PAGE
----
The 3 Million-Year-Old Man
SAY WHAT THEY WILL ABOUT THE importance of brains in research, in anthropology there's no substitute for sharp eyes and an easily stubbed toe. One afternoon in 1992, while a team of scientists laboriously sieved soil in the harshly beautiful Ethiopian valley, their Afar-tribe assistants combed a nearby hill. Suddenly, one of the Afar appeared on the crest waving and shouting. The histrionics meant only one thing: he had stumbled upon the grayish-white jawbone of a hominid, an almost-human of whom we are the direct descendants. It took an additional 20 months to excavate and piece together what turned out to be more than 200 rock-frosted fragments, but the anthropologists are finally announcing what inspired the euphoria: the first skull of the oldest known member of the human family. The fossil, predicts paleontologist Leslie Aiello of University College, London, could help "settle some of the most heated controversies surrounding ... the human lineage."
One of those debates has been just how many roots anchor our family tree. The new fossil belongs to the same species as 3.18 million-year-old Lucy, the slender little female discovered a mile away in 1974. Called Australopithecus afarensis, she was the first of what now amounts to more than 300 fossils from 75 individuals. But the skeletons seem so different-some as lithe as a ballerina and others as brawny as a fullback, some that seemed like simian tree climbers and others that walked fully erect-that some scientists argued they represent two species. The latest find-call him Son of Lucy-supports the notion that these fossils, 3 million to 3.9 million years old. are all afarensis, argue the anthropologists in the current issue of the journal Nature. it was the first species to evolve after the human and ape lineages split. By the evidence of their teeth, afarensis ate fruit, insects and small animals. They left no tools but may have used sticks as today's chimps do to scoop termites out of nests.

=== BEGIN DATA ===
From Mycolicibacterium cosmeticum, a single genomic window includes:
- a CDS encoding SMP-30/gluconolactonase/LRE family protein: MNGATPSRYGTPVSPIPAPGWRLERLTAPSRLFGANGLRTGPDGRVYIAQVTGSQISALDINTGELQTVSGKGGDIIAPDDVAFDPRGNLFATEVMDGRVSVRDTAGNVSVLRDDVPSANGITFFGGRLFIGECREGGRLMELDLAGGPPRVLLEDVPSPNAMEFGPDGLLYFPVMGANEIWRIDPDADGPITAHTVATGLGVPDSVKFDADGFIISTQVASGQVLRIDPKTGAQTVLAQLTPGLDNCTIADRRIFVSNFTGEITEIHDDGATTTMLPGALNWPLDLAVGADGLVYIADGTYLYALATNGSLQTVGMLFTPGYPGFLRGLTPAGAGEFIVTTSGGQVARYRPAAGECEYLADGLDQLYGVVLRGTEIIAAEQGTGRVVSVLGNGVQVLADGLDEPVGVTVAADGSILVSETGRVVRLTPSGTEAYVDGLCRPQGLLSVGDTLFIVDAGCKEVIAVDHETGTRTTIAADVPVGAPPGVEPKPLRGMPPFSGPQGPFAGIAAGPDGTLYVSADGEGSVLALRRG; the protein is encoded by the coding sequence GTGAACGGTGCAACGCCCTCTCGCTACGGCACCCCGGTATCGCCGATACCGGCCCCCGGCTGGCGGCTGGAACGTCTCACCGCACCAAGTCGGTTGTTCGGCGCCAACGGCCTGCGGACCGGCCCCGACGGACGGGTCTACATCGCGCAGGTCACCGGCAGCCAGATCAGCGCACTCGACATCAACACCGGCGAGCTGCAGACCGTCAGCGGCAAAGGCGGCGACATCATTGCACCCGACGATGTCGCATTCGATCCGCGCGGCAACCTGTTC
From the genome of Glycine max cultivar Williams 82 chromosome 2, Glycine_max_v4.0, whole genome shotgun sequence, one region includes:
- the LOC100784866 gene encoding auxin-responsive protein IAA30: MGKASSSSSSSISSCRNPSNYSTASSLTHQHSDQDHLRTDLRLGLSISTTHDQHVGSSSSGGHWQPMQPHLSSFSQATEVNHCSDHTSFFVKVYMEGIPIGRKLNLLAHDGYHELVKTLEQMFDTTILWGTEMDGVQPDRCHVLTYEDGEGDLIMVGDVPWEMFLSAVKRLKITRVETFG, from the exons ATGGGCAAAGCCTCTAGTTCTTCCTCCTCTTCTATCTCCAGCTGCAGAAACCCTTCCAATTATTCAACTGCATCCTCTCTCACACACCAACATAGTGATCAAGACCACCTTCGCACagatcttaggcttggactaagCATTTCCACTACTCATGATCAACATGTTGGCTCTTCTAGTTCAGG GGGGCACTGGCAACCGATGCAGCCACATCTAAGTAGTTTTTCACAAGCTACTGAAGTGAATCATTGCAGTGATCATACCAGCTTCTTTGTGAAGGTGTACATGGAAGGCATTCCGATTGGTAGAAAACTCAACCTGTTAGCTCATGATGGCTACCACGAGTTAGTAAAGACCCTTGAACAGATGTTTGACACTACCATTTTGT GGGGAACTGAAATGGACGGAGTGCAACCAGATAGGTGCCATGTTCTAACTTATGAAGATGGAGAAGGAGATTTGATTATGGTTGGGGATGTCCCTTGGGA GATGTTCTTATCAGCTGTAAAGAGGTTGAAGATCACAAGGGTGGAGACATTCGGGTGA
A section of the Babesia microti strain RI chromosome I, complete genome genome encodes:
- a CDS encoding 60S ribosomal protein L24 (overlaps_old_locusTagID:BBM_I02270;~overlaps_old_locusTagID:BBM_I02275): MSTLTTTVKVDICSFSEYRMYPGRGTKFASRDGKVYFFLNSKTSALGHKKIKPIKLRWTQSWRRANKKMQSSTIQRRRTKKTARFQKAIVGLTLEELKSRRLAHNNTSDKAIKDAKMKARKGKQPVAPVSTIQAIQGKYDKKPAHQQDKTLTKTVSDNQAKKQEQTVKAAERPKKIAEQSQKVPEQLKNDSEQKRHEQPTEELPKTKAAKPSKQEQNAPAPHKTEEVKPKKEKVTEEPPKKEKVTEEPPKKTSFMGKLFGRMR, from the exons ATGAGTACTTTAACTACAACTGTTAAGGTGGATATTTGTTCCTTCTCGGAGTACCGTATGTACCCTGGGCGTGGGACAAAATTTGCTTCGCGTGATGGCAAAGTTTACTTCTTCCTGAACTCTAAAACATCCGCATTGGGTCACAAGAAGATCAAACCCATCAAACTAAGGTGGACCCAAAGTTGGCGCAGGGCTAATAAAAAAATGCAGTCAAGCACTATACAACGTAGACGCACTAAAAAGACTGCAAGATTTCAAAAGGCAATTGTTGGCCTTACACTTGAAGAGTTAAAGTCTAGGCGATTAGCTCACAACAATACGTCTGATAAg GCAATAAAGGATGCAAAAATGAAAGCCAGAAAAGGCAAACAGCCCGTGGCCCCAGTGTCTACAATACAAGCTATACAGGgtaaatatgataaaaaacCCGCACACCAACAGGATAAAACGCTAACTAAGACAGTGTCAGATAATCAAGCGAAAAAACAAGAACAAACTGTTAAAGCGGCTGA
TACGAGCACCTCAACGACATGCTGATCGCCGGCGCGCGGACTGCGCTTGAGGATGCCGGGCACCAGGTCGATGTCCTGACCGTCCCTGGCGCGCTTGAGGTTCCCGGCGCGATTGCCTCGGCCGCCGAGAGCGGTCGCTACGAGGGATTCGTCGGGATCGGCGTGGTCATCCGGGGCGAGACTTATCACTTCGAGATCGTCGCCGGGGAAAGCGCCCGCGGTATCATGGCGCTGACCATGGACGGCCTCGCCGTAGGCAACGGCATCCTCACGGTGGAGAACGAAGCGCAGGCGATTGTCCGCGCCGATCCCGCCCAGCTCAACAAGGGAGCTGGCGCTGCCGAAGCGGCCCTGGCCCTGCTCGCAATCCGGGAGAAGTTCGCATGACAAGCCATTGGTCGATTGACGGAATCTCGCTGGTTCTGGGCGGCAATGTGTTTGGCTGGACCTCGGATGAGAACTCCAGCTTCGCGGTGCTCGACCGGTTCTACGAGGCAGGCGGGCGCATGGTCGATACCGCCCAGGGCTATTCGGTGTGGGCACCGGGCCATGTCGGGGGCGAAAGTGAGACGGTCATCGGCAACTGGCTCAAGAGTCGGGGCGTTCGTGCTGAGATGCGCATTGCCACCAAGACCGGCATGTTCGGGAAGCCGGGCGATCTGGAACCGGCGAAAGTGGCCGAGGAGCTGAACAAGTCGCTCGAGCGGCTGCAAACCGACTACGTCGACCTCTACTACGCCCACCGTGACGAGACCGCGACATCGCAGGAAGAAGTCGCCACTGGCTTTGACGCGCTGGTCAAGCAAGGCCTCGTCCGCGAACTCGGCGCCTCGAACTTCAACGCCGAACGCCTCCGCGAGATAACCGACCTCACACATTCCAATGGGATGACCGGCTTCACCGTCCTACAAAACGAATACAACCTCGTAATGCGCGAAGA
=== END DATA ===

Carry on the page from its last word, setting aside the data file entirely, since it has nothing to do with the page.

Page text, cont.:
Son of Lucy should also resolve what afarensis looked like and how they got around. He has a protruding jaw, thick brow ridges and a braincase so small it leaves no doubt that our ancestors learned to walk long before they mastered complex thought. The women topped out at four feet and 75 pounds, but their consorts grew to five feet and 100 pounds. And the arm bones of the new 3 million-year-old man suggest afarensis was as comfortable scrambling around trees as walking upright on the ground.
The new fossil is startlingly similar to the oldest afarensis. For almost 1 million years afarensis hardly changed, says Donald Johanson of the Institute of Human Origins, codiscoverer of Lucy as well as the new fossil. "Afarensis was a very flexible species," adds IHO paleontologist William Kimbel. "Even as the local climate changed from humid to arid and back-a change that made other animals go extinct-this little hominid adapted by learning how to use the new flora." Yet in the blink of an evolutionary eye, 3 million years ago, afarensis gave rise to no fewer than five branches of the human family tree. Two led to brainy, tool-using Homo; three, to brawny australopithecines that went extinct. When the IHO scientists return to Ethiopia this year, they hope to stub a toe on a human fossil from 2.5 million to 3 million years old. Such a find could fill in the gap between afarensis and the first Homo species. Get ready for Lucy's grandchild.